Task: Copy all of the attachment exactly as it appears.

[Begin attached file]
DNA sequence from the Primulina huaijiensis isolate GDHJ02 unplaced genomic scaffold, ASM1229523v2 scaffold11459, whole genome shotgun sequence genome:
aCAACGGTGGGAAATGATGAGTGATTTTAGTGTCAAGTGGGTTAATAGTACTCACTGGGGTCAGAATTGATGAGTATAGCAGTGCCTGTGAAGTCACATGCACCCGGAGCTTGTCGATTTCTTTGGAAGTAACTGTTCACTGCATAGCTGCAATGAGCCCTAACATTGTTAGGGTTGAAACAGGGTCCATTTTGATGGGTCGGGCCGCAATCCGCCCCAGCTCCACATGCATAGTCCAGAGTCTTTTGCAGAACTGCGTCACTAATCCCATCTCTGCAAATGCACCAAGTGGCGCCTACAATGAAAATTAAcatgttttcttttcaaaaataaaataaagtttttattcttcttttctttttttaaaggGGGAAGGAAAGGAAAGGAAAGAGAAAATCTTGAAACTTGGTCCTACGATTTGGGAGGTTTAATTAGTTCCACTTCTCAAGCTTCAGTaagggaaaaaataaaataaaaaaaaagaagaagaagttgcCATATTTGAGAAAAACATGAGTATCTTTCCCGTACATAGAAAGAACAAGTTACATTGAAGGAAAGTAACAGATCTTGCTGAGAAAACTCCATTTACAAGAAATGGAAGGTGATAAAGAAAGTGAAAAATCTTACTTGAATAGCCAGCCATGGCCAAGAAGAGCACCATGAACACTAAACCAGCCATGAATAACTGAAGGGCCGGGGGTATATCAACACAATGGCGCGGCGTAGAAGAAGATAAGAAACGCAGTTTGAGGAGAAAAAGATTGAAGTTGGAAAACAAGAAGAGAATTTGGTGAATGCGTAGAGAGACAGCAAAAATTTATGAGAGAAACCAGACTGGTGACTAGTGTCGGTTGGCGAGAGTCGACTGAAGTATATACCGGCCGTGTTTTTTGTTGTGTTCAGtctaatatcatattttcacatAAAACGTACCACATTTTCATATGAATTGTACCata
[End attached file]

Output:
DNA sequence from the Primulina huaijiensis isolate GDHJ02 unplaced genomic scaffold, ASM1229523v2 scaffold11459, whole genome shotgun sequence genome:
aCAACGGTGGGAAATGATGAGTGATTTTAGTGTCAAGTGGGTTAATAGTACTCACTGGGGTCAGAATTGATGAGTATAGCAGTGCCTGTGAAGTCACATGCACCCGGAGCTTGTCGATTTCTTTGGAAGTAACTGTTCACTGCATAGCTGCAATGAGCCCTAACATTGTTAGGGTTGAAACAGGGTCCATTTTGATGGGTCGGGCCGCAATCCGCCCCAGCTCCACATGCATAGTCCAGAGTCTTTTGCAGAACTGCGTCACTAATCCCATCTCTGCAAATGCACCAAGTGGCGCCTACAATGAAAATTAAcatgttttcttttcaaaaataaaataaagtttttattcttcttttctttttttaaaggGGGAAGGAAAGGAAAGGAAAGAGAAAATCTTGAAACTTGGTCCTACGATTTGGGAGGTTTAATTAGTTCCACTTCTCAAGCTTCAGTaagggaaaaaataaaataaaaaaaaagaagaagaagttgcCATATTTGAGAAAAACATGAGTATCTTTCCCGTACATAGAAAGAACAAGTTACATTGAAGGAAAGTAACAGATCTTGCTGAGAAAACTCCATTTACAAGAAATGGAAGGTGATAAAGAAAGTGAAAAATCTTACTTGAATAGCCAGCCATGGCCAAGAAGAGCACCATGAACACTAAACCAGCCATGAATAACTGAAGGGCCGGGGGTATATCAACACAATGGCGCGGCGTAGAAGAAGATAAGAAACGCAGTTTGAGGAGAAAAAGATTGAAGTTGGAAAACAAGAAGAGAATTTGGTGAATGCGTAGAGAGACAGCAAAAATTTATGAGAGAAACCAGACTGGTGACTAGTGTCGGTTGGCGAGAGTCGACTGAAGTATATACCGGCCGTGTTTTTTGTTGTGTTCAGtctaatatcatattttcacatAAAACGTACCACATTTTCATATGAATTGTACCata